This is my fiancé’s favourite photo of me. He took it a few week ago mid conversation when I was poorly with tonsillitis. I’d spent two days in bed, hence the greasy hair and no makeup. I’m goofily laughing at something he said so my eyes are screwed up, showcasing every single one of my laughter lines that are only made to look deeper by my tired eye bags, but he loves this photo.
I have to admit, despite the completely barefaced this-is-what-you-look-like-without-a-filter quality of the photo, I quite like this photo… until I see my birthmark in all it’s red, raging glory in the middle of my forehead. I wish I could say I still loved the photo, but my heart tugs and I feel ashamed to admit that’s my face, that that birthmark deformity is mine. I’m ashamed because I have grown up feeling like my face is one that I need to be ashamed of.
For most of my life, my relationship with my birthmark has been hate-hate. I was jealous of people who had ‘love-hate’ relationships with their insecurities because mine boiled down to pure loathing. Most insecurities you can easily hide, but when your insecurity is a red, strawberry shaped blotch in the middle of your forehead, it’s a little harder to mask. And trust me, I’ve tried every trick in the book, every concealer, every overpriced foundation imaginable to try and mask it, but it has always stood strong. It’s stubborn, just like me.
It’s never really been clear to me when exactly that this hatred began because for as long as I can remember it’s always been there. My family have never made my feel bad about my birthmark, other than the occasional ‘strawberry head’ comment from my brother when I was annoying him. My mum even tells me that my birthmark is where I was kissed by an angel. But outside the safe confines of the family home, the rest of the world was never as kind or as accepting of the mark that made me different to everyone else. People have always drawn attention to my birthmark, reminding me that this rosy brand makes me different and ugly in their eyes.
I was never bullied about my birthmark to the point that I didn’t have friends, but there hasn’t been a stage of my life where my birthmark hasn’t been commented on, mocked or ridiculed by others. At primary school I remember a group of children asking if I’d been hit on the head by an iron. When I blush my birthmark darkens, so they kept asking and making comments to embarrass me enough to make my birthmark glow darker in fury. Another group of boys spent one breaktime hitting them self on their forehead and saying ‘still not as bad as Jess’ head’. In secondary school I was told I was ‘the ugly Jess’ because of my birthmark. I was told ‘I could be pretty if I wore makeup and covered it up’. A girl once threw a 2p coin at my birthmark as ‘target practice’. I was told that I should get a fringe to cover it up. I spent most of my time feeling invisible to others and in the rare moments I wasn’t made to feel invisible I felt like the class freak.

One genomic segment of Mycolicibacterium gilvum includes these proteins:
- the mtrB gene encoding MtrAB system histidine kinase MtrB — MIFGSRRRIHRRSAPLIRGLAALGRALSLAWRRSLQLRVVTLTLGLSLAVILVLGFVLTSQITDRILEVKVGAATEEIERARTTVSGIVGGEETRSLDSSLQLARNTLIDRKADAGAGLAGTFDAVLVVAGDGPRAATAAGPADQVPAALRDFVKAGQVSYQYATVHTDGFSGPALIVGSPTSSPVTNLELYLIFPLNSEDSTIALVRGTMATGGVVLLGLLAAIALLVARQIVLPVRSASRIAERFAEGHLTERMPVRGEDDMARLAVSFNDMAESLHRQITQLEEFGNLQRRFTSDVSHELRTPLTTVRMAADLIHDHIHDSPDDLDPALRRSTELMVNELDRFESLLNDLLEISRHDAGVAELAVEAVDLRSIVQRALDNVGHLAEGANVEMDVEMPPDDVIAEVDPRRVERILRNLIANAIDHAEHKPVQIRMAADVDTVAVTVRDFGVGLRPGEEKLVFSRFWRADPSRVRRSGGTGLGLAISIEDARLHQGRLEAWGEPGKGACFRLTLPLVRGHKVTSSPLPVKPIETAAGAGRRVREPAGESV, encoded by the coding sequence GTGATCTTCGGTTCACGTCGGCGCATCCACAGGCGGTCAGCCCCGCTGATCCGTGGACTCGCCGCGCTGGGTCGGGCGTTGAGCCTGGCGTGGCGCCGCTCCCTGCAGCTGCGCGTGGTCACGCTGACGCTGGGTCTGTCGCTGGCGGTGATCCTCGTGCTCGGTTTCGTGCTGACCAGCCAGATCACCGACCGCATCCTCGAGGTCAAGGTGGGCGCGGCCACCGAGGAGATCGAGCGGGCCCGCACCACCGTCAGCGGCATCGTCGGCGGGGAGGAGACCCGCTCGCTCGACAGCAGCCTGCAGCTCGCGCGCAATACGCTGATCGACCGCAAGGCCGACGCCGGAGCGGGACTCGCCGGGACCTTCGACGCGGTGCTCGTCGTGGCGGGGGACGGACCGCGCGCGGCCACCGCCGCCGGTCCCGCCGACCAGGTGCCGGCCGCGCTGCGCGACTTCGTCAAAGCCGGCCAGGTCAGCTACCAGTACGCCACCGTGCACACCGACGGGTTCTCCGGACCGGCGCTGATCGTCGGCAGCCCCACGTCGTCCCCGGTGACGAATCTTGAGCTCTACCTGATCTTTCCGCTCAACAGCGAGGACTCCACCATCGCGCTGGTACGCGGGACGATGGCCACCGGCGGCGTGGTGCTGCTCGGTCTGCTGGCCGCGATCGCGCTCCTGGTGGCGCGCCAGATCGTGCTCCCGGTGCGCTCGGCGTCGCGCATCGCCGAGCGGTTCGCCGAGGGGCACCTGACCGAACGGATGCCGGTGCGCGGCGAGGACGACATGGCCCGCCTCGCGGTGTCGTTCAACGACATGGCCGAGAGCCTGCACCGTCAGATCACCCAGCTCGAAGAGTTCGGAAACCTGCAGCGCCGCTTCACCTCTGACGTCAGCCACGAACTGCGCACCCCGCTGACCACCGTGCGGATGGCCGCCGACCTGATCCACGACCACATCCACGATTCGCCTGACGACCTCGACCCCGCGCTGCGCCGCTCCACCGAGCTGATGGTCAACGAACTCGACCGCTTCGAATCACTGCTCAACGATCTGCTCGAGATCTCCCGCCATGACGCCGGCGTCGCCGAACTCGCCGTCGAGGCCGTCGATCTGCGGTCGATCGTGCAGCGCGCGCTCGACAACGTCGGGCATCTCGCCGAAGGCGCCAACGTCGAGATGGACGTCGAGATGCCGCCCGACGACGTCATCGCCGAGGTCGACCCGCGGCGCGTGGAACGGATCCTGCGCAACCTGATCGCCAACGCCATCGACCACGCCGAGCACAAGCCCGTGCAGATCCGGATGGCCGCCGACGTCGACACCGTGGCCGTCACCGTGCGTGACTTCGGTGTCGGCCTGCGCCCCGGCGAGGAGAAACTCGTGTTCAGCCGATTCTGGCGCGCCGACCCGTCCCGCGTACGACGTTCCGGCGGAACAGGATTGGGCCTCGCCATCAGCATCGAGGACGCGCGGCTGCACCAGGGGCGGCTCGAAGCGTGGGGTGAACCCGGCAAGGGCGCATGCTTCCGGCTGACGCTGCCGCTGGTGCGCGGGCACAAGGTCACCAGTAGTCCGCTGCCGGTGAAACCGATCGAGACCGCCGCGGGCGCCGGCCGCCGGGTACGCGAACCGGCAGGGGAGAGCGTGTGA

When I worked at a supermarket during my time at university I had a mother and her teenage son list the horrific accidents my birthmark made me look like I’d experienced. ‘It’s like you’ve gone through a car window’ they scoffed thoughtlessly whilst they packed their bags and I tried not to cry. People have told me to go on TV shows like ‘The Undateables’ and ‘Too Ugly For Love’ because of it. I’ve had strangers ask if I’m okay and point to my head as if something awful has happened.
One of the worst experiences I’ve ever had was at a makeup counter. Those counters are intimidating enough for any girl whose makeup skills would be described as just passable at best, never mind for a girl with a distinguishing mark on her face that defies every social concept of what beauty normally is. For years I would desperately go to these counters hoping for a magic cure, buying bottles of expensive, thick foundation to try mask my birthmark the best I could. I used to love it when a professional layered up their thickest cover up on my forehead and turned the mirror around to me. ‘I look normal’ was always, and still is always, my first thought after these skilful makeovers. This time in particular I’d read online reviews of a new miracle foundation I wanted to try and approached the counter. The girl working on it looked relieved when I made my request – ‘I was hoping you were going to ask for my help covering that up’ she said, pointing her makeup brush at my birthmark and wrinkling her nose. I bit back tears as I sat in her chair, listening to her say what a tough job it was to hide it and how brave she thought I was for walking around with it on my face every day. I bought the foundation not because I wanted it but because I was too hurt not to.